Tesco has created a new aligned group of dairy farmers that will receive a guaranteed above-market price for milk used to produce Tesco own-label British cheese.
The retailer has pledged to invest £6m during the next two years in the Tesco Cheese Group, which will launch on 17 April.
Tesco declined to disclose what farmgate price the new group would be paid at launch, but said pricing would be reviewed regularly throughout the year. It will also award farmers an additional 2 pence per litre bonus in recognition of the fact they must adhere to the Red Tractor assurance scheme, as well as additional Tesco welfare standards to improve cow health and welfare.
The average market price for milk used to make cheese is currently about 20ppl, according to industry sources.
Tesco said the group aimed to build on the success of the Tesco Sustainable Dairy Group in supporting British farmers, and more recently its winter supplement payment for First Milk farmers supplying milk for its own-label Cheddar products through the dairy co-op’s Haverfordwest creamery.
The group will offer a guaranteed price to up to 200 dairy farmers who aren’t already members of the TSDG but produce milk for its British cheese range through the First Milk creamery in West Wales, and its other Cheddar supplier Parkham Farms. Both have long-term supply relationships with Irish dairy co-op Ornua.
It will cover Tesco’s mild, medium, mature and extra mature Cheddar range, in addition to its Red Leicester and Double Gloucester.
Tesco said the group would “deliver a fair and consistent pricing model for UK farmers, and will provide them with the security and ability to plan ahead for the future”, while meeting high animal welfare and food quality standards.
“We have created this new cheese group to help us to meet customers’ needs whilst also establishing a long-term sustainable livelihood for our farmers,” said Tesco commercial director Matt Simister. “By providing them with the assurance of our commitment, we are hoping to give our producers the confidence to invest so that they can deliver what customers are looking for in an efficient way.”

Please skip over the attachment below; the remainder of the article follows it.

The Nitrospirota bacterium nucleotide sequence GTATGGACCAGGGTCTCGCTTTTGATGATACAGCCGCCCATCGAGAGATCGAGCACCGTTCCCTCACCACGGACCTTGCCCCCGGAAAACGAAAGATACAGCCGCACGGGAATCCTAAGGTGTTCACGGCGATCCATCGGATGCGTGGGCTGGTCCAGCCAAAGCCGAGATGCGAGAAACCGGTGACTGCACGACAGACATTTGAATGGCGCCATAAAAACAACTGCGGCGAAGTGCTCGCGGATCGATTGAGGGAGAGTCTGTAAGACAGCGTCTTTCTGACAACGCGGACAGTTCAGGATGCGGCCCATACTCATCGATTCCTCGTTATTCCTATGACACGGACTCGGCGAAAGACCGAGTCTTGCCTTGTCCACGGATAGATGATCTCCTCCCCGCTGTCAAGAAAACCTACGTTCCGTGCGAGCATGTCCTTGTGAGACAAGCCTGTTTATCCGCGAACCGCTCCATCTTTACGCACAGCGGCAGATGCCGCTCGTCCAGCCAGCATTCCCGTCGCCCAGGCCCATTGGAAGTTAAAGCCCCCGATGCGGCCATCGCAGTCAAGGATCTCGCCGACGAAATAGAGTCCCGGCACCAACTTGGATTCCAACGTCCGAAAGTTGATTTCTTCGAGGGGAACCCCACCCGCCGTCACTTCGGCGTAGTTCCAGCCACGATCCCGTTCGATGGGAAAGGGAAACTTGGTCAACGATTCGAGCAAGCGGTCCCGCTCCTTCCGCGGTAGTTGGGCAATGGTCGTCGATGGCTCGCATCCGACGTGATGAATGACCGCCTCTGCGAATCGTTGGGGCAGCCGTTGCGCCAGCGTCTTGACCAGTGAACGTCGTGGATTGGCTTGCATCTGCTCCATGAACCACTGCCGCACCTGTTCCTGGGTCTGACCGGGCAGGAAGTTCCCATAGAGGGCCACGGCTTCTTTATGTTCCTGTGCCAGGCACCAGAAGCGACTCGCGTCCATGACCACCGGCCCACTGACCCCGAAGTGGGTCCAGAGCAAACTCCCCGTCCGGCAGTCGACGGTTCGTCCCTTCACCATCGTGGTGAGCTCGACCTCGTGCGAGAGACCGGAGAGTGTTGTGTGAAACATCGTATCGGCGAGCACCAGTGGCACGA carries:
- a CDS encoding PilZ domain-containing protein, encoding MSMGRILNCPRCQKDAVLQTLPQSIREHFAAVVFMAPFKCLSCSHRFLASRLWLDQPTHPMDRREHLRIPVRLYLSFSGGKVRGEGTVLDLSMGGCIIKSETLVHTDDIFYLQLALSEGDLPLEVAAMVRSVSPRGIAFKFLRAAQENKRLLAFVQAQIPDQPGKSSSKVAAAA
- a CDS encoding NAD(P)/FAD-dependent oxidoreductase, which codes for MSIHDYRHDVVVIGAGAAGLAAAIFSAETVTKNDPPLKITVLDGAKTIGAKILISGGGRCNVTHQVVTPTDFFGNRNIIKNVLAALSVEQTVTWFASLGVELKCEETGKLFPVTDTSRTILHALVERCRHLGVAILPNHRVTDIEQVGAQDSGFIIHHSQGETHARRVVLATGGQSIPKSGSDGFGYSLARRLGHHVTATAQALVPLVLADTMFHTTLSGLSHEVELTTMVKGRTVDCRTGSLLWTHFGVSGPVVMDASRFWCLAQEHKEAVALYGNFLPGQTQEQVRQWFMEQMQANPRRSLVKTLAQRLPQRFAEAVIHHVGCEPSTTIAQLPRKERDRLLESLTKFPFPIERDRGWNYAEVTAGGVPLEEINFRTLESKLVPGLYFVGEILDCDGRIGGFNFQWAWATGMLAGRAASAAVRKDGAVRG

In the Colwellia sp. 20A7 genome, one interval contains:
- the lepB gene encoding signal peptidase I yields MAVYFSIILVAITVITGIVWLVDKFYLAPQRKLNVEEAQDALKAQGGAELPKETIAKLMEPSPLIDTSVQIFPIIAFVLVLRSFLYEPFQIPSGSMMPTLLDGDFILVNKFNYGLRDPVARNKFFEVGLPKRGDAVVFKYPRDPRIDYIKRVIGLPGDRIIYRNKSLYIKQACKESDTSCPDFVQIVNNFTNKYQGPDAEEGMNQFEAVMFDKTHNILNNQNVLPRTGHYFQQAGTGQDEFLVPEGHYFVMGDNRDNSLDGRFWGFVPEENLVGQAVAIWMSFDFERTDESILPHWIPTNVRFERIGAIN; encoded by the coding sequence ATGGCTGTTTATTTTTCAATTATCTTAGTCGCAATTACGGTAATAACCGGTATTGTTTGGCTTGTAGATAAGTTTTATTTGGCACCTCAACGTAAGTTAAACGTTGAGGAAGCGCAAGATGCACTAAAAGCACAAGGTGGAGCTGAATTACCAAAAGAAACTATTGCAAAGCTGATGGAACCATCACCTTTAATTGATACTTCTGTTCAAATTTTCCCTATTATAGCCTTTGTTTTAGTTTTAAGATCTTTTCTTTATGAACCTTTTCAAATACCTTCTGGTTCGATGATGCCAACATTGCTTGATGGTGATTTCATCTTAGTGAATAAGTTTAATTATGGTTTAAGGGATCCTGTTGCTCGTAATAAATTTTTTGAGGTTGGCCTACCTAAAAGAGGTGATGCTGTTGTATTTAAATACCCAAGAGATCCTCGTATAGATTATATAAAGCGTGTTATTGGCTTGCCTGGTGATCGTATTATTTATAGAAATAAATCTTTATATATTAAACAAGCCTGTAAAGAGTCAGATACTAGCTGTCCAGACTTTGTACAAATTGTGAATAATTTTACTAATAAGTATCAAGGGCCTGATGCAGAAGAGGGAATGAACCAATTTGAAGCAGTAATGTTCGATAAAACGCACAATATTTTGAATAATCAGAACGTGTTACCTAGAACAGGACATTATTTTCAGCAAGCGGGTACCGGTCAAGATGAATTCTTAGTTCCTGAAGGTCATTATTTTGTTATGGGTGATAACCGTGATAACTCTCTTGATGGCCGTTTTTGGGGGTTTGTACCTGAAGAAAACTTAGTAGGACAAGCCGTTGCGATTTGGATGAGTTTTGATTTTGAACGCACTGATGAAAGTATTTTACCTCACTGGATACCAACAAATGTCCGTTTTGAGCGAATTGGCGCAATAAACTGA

“The new pricing model will ensure that we and our farmers are paid a premium price above that of the market, reflecting the quality of our cheese and the milk that goes into it,” added Parkham Farms owner Peter Willes, and would “provide a long-term and sustainable structure to help build our relationship with Tesco even further”.
The new agreement was about “establishing a long-term, progressive and sustainable supply chain partnership”, said First Milk CEO Mike Gallacher.
“While the current context is hugely challenging in dairy, we need to continue to keep focused on the long term, ensuring we put in place business models that can deliver for our customers, consumers and producers,” he added.
At first glance the Tesco Cheese Group was a “positive move” that supported British farmers, said NFU chief dairy adviser Siân Davies.
But she cautioned it also represented a large reduction in the financial support offered by Tesco compared with its winter supplement payments.
“That said, even with this reduction, Tesco is doing far more on cheese sourcing than a number of other retailers, and it is being transparent and open with its pricing mechanisms,” she added. “We will continue our call for retailers to look at more sustainable ways of sourcing their own label cheese and other products in the dairy aisles.”